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Blood Type

Blood typing and cross matching test results are determined based on the reaction between the antigens and antibodies. An antigen causes the body to launch an attack against a foreign body and is known as an immune response. The attack begins when the body builds a special protein called an antibody. This antibody is uniquely designed to attack and nullify the foreign attack. In general a person's body makes antibodies only against foreign bodies and not against its own antigens.


Among the various antigens present in a person's body, the antigens found on the surface of red blood cells are important because they determine the person's blood type. When red blood cells having a certain blood type antigen are mixed with serum containing antibodies against that particular antigen, the antibodies attack and stick to the antigen. This is seen as clumping, formation of clump of cells while testing is done in a test tube.


For typing blood, a person's blood cells and serum are mixed in a test tube along with commercially prepared serum and cells. Clumping refers to the type of antigens or antibodies present and helps in determining the person's blood type. While cross matching blood, the patient's serum is mixed with cells from donor blood that may be used for transfusion. Clumping or lack of clumping in the test tube tells whether or not the blood is compatible.


There are over 600 known red blood cell antigens that are organized into 22 blood group systems. However routine blood typing and cross matching generally involves only two systems namely:

  • ABO
  • Rh blood group systems

Blood typing helps in determining the blood type a person has. ABO system is used to classify the blood type. There are four main categories under the ABO system:


Type O

Type A

Type B

Type AB

Blood typing also helps in determining the Rh factor of the blood. People who have the Rh protein in their blood are termed as Rh + (positive) and ones without it are termed as Rh – (negative). The Rh type is useful in deciding the blood type a person can safely receive during transfusion.

Blood type of a person is inherited and there is no normal or abnormal type. The blood type of a person is determined by checking out the following:

Type A: If the blood cells of a person agglutinate with Type A serum then the person has A blood type.

Type B: If the blood cells of a person agglutinate with Type B serum then the person has B blood type.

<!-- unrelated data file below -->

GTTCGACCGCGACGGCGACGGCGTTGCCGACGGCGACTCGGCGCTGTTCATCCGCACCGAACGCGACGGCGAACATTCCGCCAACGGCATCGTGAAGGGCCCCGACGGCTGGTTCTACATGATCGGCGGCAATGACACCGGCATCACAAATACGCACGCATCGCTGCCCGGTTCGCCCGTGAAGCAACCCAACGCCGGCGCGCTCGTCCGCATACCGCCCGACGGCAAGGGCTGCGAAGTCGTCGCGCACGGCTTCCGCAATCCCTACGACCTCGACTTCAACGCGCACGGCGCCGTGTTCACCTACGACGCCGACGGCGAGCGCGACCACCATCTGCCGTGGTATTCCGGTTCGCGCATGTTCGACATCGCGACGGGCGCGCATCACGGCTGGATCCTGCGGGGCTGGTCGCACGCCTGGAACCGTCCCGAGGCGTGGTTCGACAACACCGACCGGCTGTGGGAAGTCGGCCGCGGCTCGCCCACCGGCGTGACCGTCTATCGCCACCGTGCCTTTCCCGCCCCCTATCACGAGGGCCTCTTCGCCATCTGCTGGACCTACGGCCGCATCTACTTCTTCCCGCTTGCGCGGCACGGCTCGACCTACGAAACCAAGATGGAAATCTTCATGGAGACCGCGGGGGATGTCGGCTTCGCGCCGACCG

Type AB: If the blood cells of a person agglutinate with Type A and Type B serum then the person has AB blood type.

Type O: If the blood cell of a person does not agglutinate with Type A or Type B serum then the person has O blood type.

Understanding back typing

People with type A blood will have anti-B antibodies. People with type B blood will have anti-A antibodies. People with type O blood will have both. So if the person's:

Blood clumps only when B cells are added then the blood type of the person is A.
Blood clumps only when A cells are added then the blood type of the person is B.
Blood clumps in both cases the blood type of the person is O.
Blood does not clump when both types of blood are added then the blood type of the person is AB.

Understanding Rh results

1. If the person's blood clumps together when anti-Rh serum is added then the person is Rh+.
2. If the person's blood does not clump together when anti-Rh serum is added then the person is Rh-.

Blood typing and cross matching results

There is no normal or abnormal result. However the result may make us understand the following:

  • Blood typing and cross matching help to find the most compatible blood for the recipient.

  • If the recipient's cross matching finds no antibody then blood typing would not be a problem at all.

  • If the cross matching results in finding antibodies then the lab finds out what type of an antibody it is and how it can be isolated.

  • However not all antibodies make it incompatible for blood transmission or transfusion.

Bombay Blood Group